They don't make them like they used to. Apart from, perhaps, when they do - and then they're quite possibly better than ever before.
At the turn of the century the world was in love with the polygon - which isn't the best of news when your best work has traditionally been on two planes. To say Japanese boutique developer Treasure was struggling would be an overstatement - games like 2000's Sin & Punishment and 2001's Freak Out showed the developer of mini-masterpieces such as Gunstar Heroes and Radiant Silvergun was able to port its hyper creativity to three dimensions.
But games like Wario World - a rare home showcase for Nintendo's anti-hero that, while far from a disaster itself, was most definitely average - and the woeful Dragon Drive D, a title that the developer refuses to credit on its own homepage, saw a definite downturn, with a sense of apathy creeping into an output previously renowned for energy.
Nintendo's Game Boy Advance, with its unwillingness to create 3D worlds and its ability to conjure magnificent 2D ones, acted as the perfect tonic. Here, Treasure could return to its most comfortable workspace, but armed this time with better tools.
The partnership between the studio and the handheld started in humble fashion; Hajime no Ippo: The Fighting, a take on the popular manga and anime series that played out like Punch Out after several beef dinners and a month in the gym. Muscular, lean and sure-footed, it was a taut slice of brilliance, a stark contrast to its more bloated and directionless home console games at the time.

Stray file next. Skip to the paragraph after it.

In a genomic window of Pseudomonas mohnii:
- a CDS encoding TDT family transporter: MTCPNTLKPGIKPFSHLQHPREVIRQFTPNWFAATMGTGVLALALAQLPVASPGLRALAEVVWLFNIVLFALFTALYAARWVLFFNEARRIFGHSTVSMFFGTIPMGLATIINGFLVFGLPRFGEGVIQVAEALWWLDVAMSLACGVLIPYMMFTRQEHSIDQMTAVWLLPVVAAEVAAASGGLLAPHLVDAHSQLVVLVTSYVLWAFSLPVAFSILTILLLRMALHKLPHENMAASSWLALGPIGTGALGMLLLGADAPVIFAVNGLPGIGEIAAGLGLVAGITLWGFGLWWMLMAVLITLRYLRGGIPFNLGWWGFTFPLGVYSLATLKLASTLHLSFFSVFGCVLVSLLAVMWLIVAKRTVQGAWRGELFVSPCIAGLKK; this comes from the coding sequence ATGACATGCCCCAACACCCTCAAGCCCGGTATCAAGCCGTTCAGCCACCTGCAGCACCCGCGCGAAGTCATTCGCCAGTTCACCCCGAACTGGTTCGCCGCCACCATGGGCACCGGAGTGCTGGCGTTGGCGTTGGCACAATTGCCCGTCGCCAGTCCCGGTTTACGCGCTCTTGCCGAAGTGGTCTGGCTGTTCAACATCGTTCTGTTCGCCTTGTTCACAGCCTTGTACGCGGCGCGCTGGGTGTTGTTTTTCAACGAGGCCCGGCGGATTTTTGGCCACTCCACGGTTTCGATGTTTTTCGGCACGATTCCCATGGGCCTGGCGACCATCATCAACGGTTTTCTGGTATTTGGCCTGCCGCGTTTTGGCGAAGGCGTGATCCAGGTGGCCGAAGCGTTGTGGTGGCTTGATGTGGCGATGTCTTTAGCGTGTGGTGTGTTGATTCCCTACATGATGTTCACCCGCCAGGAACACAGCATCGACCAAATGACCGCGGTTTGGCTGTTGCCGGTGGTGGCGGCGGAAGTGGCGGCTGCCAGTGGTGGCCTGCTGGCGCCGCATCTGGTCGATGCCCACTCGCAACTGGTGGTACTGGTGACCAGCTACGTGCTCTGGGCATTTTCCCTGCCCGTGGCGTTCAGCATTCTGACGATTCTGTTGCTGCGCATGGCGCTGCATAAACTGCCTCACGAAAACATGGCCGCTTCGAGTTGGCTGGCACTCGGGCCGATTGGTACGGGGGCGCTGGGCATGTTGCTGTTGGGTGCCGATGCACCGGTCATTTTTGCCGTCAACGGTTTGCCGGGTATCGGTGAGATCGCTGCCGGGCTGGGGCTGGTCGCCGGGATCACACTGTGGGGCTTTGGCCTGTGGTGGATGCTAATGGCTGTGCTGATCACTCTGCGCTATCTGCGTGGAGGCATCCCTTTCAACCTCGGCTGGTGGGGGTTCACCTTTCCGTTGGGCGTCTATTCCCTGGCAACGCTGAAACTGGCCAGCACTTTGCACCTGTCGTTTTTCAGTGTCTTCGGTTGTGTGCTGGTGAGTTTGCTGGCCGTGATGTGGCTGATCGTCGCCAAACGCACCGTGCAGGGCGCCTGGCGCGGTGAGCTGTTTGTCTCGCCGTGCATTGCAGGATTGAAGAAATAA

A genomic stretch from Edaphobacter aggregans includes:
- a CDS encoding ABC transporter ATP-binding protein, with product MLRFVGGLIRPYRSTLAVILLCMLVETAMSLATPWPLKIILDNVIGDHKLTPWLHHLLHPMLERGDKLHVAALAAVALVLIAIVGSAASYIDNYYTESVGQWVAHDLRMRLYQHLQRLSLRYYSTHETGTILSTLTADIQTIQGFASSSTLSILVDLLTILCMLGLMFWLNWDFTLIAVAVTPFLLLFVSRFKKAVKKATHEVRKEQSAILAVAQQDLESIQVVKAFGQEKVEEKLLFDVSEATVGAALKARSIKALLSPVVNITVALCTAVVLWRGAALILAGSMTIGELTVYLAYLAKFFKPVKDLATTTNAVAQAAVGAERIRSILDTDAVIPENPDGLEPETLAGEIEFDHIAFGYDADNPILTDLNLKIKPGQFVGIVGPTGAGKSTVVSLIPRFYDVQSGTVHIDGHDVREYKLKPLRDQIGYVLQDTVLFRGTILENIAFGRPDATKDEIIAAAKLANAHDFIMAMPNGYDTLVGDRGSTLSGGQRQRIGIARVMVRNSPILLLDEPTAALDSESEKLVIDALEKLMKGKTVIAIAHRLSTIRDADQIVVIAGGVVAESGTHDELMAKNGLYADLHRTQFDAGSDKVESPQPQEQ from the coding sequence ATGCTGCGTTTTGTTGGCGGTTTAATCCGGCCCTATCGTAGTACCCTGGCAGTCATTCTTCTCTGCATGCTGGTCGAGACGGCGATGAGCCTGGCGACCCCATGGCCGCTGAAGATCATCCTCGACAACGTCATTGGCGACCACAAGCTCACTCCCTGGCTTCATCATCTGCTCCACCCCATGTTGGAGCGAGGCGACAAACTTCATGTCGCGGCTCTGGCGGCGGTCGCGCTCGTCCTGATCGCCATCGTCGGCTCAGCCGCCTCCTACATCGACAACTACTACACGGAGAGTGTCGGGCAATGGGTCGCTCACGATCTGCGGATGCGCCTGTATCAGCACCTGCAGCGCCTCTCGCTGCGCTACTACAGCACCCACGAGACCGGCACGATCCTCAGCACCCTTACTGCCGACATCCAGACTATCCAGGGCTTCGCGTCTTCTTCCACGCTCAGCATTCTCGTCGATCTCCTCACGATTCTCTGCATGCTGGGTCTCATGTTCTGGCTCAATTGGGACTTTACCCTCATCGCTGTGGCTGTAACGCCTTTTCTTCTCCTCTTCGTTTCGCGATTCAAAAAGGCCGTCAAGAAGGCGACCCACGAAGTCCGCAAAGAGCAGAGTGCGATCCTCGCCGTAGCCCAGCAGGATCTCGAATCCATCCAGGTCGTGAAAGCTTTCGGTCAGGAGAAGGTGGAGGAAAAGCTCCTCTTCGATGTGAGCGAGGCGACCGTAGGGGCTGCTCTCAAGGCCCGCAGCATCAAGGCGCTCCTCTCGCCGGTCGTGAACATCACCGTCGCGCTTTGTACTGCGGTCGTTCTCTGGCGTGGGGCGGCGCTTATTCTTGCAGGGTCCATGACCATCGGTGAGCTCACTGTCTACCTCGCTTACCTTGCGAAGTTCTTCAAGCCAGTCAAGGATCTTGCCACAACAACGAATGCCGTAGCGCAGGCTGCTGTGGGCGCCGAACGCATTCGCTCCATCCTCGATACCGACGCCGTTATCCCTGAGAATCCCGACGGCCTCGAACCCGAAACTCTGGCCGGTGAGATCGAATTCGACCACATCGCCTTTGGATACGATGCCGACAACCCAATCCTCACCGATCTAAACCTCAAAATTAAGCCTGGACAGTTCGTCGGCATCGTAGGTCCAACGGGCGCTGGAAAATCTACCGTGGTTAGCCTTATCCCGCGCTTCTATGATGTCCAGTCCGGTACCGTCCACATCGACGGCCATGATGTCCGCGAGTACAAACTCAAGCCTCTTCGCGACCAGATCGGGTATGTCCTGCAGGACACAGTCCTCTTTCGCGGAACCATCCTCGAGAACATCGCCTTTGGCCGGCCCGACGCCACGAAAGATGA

Treasure's next effort on the GBA - developed in tandem with SEGA's Hitmaker studio - would take on another, slightly more revered licence. If Osamu Tezuka really is, as he's often billed, Japan's equivalent of Walt Disney, then Astro Boy is most definitely his Mickey Mouse. The Pinocchio tale told with rocket boots, Tezuka's world has a warmth that transcends its peers, populated by bumbling cigar-nosed detectives working against villains that bumble just as hard.
It's a world dense with characters, and it's one with a touching sadness at its core; created by a grieving doctor in the image of his departed son, Astro Boy's struggle with his existence and his burgeoning humanity creating an affectionate hook.
Both of which are apparent in Omega Factor; no mean feat when you consider that this particular take on Tezuka's world is, in between the abstract action, conjured from static screens, sparse interchanges and a central story that doesn't run much longer than an hour.
The titular Omega Factor fuels this; a sprawling honeycombed grid, it collects every character that Astro Boy encounters throughout the game. Each encounter - and some of them are obvious while others lurk in darker corners of levels - adds a point to spend on Astro's RPG-flavoured progression.
There's a lot of progression to make, thanks to the fact there are a lot of characters to encounter. Like Kingdom Hearts before it, Omega Factor ransacks Tezuka's oeuvre, pulling in appearances not just from Astro Boy itself but also from further afield; from Kimba the White Lion, from Black Jack and from Phoenix.
It's an all-inclusive approach not exactly exclusive to the game; Tezuka often repurposed his characters, casting them in slightly different roles across his various universes - but it does make Omega Factor an engaging interactive encyclopedia.
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